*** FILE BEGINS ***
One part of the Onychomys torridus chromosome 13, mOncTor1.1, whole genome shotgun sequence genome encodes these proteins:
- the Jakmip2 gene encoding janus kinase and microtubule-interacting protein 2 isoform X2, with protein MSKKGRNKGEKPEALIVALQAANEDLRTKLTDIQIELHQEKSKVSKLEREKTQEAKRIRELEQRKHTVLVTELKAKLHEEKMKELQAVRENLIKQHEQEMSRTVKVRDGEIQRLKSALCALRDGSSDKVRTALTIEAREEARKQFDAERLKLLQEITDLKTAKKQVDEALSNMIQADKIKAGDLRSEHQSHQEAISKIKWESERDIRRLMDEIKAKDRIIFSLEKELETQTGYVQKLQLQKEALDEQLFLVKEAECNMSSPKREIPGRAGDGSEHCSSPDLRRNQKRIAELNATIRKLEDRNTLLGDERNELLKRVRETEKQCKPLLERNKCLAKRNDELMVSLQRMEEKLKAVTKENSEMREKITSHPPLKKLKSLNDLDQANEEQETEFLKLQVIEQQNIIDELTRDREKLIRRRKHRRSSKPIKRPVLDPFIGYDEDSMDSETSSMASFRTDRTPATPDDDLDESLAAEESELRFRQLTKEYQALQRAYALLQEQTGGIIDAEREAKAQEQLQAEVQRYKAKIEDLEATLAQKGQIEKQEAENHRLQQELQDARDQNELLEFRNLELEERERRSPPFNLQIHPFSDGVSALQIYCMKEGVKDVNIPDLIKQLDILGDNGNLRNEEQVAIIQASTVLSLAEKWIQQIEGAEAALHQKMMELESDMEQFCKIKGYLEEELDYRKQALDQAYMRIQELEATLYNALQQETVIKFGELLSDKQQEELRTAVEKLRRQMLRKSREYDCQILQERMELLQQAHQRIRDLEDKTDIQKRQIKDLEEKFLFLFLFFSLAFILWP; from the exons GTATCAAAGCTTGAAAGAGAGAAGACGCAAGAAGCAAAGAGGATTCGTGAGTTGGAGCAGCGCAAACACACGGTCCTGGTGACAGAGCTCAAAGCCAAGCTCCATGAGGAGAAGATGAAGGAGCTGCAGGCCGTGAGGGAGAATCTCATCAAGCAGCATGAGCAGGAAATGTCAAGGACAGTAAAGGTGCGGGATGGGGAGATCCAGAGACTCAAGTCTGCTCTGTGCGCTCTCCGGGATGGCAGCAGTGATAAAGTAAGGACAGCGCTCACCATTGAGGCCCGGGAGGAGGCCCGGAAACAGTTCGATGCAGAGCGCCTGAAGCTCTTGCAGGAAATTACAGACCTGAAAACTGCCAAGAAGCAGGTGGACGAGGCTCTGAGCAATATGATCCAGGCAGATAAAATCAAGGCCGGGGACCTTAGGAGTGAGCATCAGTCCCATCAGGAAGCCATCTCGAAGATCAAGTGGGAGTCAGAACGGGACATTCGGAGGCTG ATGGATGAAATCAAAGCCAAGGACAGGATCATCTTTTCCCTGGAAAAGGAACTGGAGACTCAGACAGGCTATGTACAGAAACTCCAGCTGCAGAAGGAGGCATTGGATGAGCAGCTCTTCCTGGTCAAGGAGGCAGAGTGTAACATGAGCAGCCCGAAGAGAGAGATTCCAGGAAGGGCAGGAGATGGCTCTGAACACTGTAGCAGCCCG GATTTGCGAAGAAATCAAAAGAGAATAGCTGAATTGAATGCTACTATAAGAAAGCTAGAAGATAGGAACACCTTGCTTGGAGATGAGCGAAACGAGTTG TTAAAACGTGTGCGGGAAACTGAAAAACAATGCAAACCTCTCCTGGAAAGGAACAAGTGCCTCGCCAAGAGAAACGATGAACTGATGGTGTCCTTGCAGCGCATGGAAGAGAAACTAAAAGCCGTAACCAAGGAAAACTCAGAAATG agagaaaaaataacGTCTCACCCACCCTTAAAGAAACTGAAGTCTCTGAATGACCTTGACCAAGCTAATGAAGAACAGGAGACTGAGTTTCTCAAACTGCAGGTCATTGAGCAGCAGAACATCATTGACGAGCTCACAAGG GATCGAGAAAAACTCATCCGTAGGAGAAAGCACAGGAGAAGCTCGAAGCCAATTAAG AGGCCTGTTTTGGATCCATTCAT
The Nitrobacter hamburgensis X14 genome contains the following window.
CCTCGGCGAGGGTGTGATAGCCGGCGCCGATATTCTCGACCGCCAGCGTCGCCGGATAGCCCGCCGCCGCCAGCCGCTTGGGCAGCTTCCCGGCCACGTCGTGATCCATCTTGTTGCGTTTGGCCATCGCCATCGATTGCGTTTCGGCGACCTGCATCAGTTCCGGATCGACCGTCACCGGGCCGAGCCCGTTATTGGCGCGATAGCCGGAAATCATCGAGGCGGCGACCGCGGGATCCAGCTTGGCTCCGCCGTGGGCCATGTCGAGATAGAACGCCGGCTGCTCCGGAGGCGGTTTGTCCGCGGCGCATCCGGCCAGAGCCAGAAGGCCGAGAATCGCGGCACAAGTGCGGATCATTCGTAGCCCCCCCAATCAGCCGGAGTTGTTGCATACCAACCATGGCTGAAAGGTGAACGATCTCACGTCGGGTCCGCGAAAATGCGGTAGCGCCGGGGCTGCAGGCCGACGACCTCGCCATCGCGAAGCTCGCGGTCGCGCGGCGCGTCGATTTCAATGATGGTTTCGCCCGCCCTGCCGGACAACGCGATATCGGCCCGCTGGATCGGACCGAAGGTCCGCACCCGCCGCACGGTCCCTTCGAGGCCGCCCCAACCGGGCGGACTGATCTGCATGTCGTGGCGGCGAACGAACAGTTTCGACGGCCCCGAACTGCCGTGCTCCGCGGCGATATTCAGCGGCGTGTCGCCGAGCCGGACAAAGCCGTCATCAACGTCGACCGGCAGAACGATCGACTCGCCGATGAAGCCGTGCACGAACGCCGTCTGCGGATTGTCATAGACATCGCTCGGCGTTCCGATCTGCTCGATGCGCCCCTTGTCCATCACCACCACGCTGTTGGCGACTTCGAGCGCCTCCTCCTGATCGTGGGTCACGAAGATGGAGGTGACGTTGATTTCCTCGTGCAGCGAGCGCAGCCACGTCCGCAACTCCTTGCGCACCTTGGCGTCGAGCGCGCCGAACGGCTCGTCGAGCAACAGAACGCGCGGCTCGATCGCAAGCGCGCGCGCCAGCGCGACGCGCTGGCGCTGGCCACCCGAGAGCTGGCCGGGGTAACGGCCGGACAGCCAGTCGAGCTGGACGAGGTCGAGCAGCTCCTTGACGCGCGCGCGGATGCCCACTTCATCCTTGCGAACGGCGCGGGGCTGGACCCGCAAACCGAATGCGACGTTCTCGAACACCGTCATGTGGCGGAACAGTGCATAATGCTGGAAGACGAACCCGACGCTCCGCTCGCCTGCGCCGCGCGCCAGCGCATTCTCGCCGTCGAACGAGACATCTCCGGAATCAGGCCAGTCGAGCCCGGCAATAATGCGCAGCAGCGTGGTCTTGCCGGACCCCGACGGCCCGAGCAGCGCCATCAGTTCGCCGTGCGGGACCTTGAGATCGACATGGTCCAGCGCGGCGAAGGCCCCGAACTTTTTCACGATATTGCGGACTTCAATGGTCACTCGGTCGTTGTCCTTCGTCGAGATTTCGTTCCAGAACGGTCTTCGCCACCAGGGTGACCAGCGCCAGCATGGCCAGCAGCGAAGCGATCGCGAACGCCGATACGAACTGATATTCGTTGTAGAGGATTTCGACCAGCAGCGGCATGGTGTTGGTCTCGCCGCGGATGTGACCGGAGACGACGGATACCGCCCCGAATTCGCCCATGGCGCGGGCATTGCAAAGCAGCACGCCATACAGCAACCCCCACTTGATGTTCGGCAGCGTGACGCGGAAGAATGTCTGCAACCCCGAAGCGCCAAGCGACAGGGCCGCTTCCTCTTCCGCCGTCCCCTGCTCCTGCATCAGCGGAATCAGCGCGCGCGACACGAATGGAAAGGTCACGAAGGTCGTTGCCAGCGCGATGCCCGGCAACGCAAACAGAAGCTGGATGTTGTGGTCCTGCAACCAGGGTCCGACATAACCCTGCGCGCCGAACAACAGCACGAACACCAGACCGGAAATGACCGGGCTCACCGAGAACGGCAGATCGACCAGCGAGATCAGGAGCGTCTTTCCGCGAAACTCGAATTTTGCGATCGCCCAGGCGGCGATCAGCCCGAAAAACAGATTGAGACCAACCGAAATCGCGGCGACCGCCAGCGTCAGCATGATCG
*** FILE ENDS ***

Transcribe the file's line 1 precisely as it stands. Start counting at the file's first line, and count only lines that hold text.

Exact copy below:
One part of the Onychomys torridus chromosome 13, mOncTor1.1, whole genome shotgun sequence genome encodes these proteins: